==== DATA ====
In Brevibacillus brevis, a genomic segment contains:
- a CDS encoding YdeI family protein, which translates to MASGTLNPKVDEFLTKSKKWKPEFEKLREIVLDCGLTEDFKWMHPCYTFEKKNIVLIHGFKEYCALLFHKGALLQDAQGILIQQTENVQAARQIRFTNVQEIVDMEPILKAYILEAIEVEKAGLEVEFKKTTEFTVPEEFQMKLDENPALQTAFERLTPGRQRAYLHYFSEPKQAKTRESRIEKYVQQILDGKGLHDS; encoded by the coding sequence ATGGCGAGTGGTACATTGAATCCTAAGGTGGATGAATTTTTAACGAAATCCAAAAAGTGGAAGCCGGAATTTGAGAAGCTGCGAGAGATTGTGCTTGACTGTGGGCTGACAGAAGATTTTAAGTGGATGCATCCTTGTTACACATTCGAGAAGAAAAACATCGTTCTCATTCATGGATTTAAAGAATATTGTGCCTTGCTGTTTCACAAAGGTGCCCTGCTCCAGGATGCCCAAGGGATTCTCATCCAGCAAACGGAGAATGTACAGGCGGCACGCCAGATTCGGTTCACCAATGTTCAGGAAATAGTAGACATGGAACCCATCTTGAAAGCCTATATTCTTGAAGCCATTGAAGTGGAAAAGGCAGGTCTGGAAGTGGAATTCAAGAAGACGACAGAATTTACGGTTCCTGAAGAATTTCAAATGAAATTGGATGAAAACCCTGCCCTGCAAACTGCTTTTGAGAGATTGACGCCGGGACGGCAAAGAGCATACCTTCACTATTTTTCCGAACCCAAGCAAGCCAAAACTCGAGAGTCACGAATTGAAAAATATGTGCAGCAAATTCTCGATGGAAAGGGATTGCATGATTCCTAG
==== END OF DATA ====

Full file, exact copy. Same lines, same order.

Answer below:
In Brevibacillus brevis, a genomic segment contains:
- a CDS encoding YdeI family protein, which translates to MASGTLNPKVDEFLTKSKKWKPEFEKLREIVLDCGLTEDFKWMHPCYTFEKKNIVLIHGFKEYCALLFHKGALLQDAQGILIQQTENVQAARQIRFTNVQEIVDMEPILKAYILEAIEVEKAGLEVEFKKTTEFTVPEEFQMKLDENPALQTAFERLTPGRQRAYLHYFSEPKQAKTRESRIEKYVQQILDGKGLHDS; encoded by the coding sequence ATGGCGAGTGGTACATTGAATCCTAAGGTGGATGAATTTTTAACGAAATCCAAAAAGTGGAAGCCGGAATTTGAGAAGCTGCGAGAGATTGTGCTTGACTGTGGGCTGACAGAAGATTTTAAGTGGATGCATCCTTGTTACACATTCGAGAAGAAAAACATCGTTCTCATTCATGGATTTAAAGAATATTGTGCCTTGCTGTTTCACAAAGGTGCCCTGCTCCAGGATGCCCAAGGGATTCTCATCCAGCAAACGGAGAATGTACAGGCGGCACGCCAGATTCGGTTCACCAATGTTCAGGAAATAGTAGACATGGAACCCATCTTGAAAGCCTATATTCTTGAAGCCATTGAAGTGGAAAAGGCAGGTCTGGAAGTGGAATTCAAGAAGACGACAGAATTTACGGTTCCTGAAGAATTTCAAATGAAATTGGATGAAAACCCTGCCCTGCAAACTGCTTTTGAGAGATTGACGCCGGGACGGCAAAGAGCATACCTTCACTATTTTTCCGAACCCAAGCAAGCCAAAACTCGAGAGTCACGAATTGAAAAATATGTGCAGCAAATTCTCGATGGAAAGGGATTGCATGATTCCTAG